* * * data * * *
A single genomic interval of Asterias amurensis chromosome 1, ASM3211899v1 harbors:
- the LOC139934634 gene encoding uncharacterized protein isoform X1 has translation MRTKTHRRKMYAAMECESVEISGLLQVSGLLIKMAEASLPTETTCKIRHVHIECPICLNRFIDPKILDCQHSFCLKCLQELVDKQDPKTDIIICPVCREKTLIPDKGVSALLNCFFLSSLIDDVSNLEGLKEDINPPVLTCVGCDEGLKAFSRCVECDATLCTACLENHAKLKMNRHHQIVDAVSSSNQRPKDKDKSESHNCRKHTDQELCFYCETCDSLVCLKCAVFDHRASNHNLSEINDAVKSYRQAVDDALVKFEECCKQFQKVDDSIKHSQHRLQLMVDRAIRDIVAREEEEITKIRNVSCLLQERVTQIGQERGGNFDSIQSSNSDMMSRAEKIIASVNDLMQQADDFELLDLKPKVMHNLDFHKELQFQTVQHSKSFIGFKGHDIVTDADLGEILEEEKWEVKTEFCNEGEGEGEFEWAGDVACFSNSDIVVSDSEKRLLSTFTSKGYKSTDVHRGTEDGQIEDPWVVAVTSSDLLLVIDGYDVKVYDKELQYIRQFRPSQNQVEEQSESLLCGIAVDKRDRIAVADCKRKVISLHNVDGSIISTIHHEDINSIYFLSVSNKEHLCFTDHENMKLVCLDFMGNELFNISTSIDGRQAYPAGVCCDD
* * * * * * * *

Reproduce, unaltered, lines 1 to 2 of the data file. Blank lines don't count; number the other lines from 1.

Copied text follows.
A single genomic interval of Asterias amurensis chromosome 1, ASM3211899v1 harbors:
- the LOC139934634 gene encoding uncharacterized protein isoform X1 has translation MRTKTHRRKMYAAMECESVEISGLLQVSGLLIKMAEASLPTETTCKIRHVHIECPICLNRFIDPKILDCQHSFCLKCLQELVDKQDPKTDIIICPVCREKTLIPDKGVSALLNCFFLSSLIDDVSNLEGLKEDINPPVLTCVGCDEGLKAFSRCVECDATLCTACLENHAKLKMNRHHQIVDAVSSSNQRPKDKDKSESHNCRKHTDQELCFYCETCDSLVCLKCAVFDHRASNHNLSEINDAVKSYRQAVDDALVKFEECCKQFQKVDDSIKHSQHRLQLMVDRAIRDIVAREEEEITKIRNVSCLLQERVTQIGQERGGNFDSIQSSNSDMMSRAEKIIASVNDLMQQADDFELLDLKPKVMHNLDFHKELQFQTVQHSKSFIGFKGHDIVTDADLGEILEEEKWEVKTEFCNEGEGEGEFEWAGDVACFSNSDIVVSDSEKRLLSTFTSKGYKSTDVHRGTEDGQIEDPWVVAVTSSDLLLVIDGYDVKVYDKELQYIRQFRPSQNQVEEQSESLLCGIAVDKRDRIAVADCKRKVISLHNVDGSIISTIHHEDINSIYFLSVSNKEHLCFTDHENMKLVCLDFMGNELFNISTSIDGRQAYPAGVCCDD